MANIPUR A state in northeast India, Manipur has an area of 8,628 square miles (22,347 sq. km), and its population in 2001 was 2,388,634. Its capital is Imphal. Most of its people speak Manipuri, a Tibeto-Burman language. The name of the state means "jeweled place," and Manipur has been called the "jewel of India" because of the beauty of its green valleys and deep blue lakes, set on a highland plateau surrounded by jungle-covered hills that rise to elevations of 8,500 feet (2,590 m). Manipur, which has long been an integral part of India's history and culture, is mentioned in the epic Mahābhārata, the Purāṇas, and ancient Chinese texts. The game of polo, called sogol kangiei in Manipuri, is believed to have originated there. Manipuri dances, including its famous ras lila, are together considered one of the six major dance traditions of South Asia. It was also the site of bitter fighting against Japanese forces during World War II.
Manipuri polity has historically been controlled by the majority Hindu Methei people. Christian Nagas (25%) and Kukis (15%) and Muslim Pangals (7%) make up most of the remainder of the population. Ethnic rivalry, recurrent patricide and fratricide among its former traditional rulers, and their predilection for waging war with the powerful neighboring kingdom of Burma ensured that premodern Manipur was continually subject to threats both internal and external. Burmese forces occupied Manipur in 1819 until the Anglo-Burmese War of 1826 forced the invaders to waive their claims to the region. This step saved Manipur from certain absorption into the Burmese state, but also established a precedent for British control. What remained of its independence withered away after a series of assassinations, self-interested regents, and popular rebellions led the British government of India to repeatedly intervene in Manipuri affairs, usually at the behest of the ruling prince. The last of these debacles led to the Anglo-Manipuri War of 1891 and the formal assumption of British paramountcy in August of that year. Subsequent attempts by the British to force the pace of modernization in the state strained political relations between the increasingly Christian Naga and traditional Hindu Methei populations. It also poisoned center-state relations, which were further exacerbated in 1949, when Manipur was compelled to merge with newly independent India under unfavorable terms, which included the cession of the Kubaw Valley to Burma (present-day Myanmar). These tensions persisted after Manipur became a Union Territory in 1956 and a state on 21 January 1972, and increased thereafter due to political corruption and poorly conceived development policies emanating from Delhi, such as a panchayati reform program that acted to exclude women, long a force in modern Manipuri politics and society.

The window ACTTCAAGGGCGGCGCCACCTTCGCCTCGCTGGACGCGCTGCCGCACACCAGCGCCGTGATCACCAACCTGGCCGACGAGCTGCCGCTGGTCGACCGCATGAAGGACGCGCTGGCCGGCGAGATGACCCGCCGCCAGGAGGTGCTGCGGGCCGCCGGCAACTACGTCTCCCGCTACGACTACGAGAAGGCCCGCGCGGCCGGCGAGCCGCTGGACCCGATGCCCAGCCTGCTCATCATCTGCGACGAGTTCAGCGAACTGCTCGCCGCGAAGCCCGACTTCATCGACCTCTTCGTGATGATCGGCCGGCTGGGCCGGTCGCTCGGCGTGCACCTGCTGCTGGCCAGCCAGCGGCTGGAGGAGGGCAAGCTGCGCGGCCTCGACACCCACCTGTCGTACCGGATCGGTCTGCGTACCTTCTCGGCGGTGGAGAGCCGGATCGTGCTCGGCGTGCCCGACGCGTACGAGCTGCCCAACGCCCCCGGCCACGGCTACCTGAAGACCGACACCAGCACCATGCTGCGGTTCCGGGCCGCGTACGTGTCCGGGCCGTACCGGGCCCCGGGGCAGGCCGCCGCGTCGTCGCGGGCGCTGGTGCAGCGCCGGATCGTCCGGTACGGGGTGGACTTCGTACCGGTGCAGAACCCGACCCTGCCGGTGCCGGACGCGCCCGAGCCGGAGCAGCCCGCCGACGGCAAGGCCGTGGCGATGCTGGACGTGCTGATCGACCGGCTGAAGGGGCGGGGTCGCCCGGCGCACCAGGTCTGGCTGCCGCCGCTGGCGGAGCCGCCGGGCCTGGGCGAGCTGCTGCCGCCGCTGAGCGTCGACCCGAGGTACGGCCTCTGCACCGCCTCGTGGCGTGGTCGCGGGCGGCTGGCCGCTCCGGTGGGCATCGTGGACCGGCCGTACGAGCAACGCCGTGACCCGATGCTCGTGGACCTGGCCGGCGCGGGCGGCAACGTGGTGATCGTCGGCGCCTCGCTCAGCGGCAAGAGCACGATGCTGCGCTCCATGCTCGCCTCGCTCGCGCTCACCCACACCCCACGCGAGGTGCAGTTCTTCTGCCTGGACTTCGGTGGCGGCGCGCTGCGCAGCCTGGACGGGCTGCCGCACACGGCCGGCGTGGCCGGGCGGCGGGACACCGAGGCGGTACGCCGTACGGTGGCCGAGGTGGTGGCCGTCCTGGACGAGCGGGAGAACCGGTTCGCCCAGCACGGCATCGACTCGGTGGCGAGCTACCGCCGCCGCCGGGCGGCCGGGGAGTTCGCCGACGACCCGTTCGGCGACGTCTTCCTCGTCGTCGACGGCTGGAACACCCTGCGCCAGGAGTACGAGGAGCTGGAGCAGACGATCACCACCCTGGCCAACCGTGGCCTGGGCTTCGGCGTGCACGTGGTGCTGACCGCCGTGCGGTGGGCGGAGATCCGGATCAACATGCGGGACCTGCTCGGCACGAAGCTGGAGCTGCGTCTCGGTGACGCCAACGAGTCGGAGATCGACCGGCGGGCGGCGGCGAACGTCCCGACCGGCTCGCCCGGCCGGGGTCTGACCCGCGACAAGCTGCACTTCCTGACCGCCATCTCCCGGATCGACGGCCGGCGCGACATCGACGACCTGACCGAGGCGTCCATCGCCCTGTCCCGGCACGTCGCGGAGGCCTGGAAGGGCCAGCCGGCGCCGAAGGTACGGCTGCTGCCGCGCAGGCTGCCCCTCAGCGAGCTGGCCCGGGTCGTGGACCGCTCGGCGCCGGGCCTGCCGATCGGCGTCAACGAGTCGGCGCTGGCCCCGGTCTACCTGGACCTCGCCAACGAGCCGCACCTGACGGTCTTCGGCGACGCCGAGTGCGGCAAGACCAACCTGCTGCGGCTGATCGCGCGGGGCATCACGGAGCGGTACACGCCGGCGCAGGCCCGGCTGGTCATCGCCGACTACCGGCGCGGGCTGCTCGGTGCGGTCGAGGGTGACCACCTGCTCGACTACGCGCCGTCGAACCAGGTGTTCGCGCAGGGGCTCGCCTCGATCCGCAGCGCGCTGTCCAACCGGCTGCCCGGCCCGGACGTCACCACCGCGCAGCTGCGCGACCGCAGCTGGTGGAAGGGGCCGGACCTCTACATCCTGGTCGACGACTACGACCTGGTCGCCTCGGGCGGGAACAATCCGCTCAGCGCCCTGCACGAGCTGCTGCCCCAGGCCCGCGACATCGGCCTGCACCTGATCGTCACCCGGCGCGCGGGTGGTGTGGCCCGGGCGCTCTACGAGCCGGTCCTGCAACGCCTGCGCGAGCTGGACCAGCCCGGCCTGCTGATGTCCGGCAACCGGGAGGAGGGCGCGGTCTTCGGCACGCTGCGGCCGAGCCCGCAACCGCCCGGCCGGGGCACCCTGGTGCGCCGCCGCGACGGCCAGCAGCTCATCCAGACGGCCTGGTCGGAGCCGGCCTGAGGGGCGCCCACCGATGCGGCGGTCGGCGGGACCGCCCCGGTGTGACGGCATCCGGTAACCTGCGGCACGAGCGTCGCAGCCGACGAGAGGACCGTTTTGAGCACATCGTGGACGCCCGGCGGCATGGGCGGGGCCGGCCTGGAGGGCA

The early 1960s witnessed the emergence of an ethnically exclusive Methei nationalist movement, which opposed what they declared to be the Indian occupation of their land. A decade later, Naga political aspirations across the Northeast region of India included the incorporation of Naga districts in Manipur and elsewhere into a sovereign state of Nagaland. This angered the Methei population, but also attracted the wrath of the government of India. In 1980, in an effort to quash any secessionist ideas, the Indian authorities evoked the Armed Forces (Special Powers) Act of 1958 in support of counterinsurgency operations across the entire state. These operations not only added fuel to existing secessionist fires, but also sparked demand for an independent Kuki homeland. Since the mid-1980s, several of these competing movements joined to form the Manipuri People's Liberation Army (PLA) and other umbrella groups, though its members were and remain chiefly united only in their desire to break free of Indian control and act against the migration of Muslims and others into the state from Bangladesh and elsewhere.
However, continued malfeasance in the management of development funds and the brutality of the paramilitary Assam Rifles have helped to sustain these otherwise hopelessly splintered independence movements. All sections of the population were enraged at the Assam Rifles' arrest, torture, and murder of a thirty-two-year-old woman activist, Thangjam Manorama, on 11 July 2004. In response, the state government has sought to nullify the operation of the Armed Forces Act and has demanded that the Assam Rifles be withdrawn. Long-term unrest in the state has opened the door to drug lords, whose trade in heroin and other narcotics operates freely within this chaotic political environment.
Marc Jason Gilbert
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Gilbert, Marc Jason. "The Manipur Disaster of 1891 and Indian Nationalism in Bengal: A Study in Rebellion and Revolution in the South Asian Context." In Research on Bengal: Proceedings of the 1981 Bengal Studies Conference, edited by Ray Langsten. East Lansing: Michigan State University Press, 1982.
Roy, Jyotirmoy. History of Manipur. 2nd rev. ed. Kolkata: East Light Bookhouse, 1973.
Tarapot, Phanjoubam. Bleeding Manipur. New Delhi: Har Anand Publication, 2003.
Thomas, C. Joshua, R. Gopalakrishnan, and R. K. Singh. Constraints in Development of Manipur. New Delhi: Regency Publications, 2001.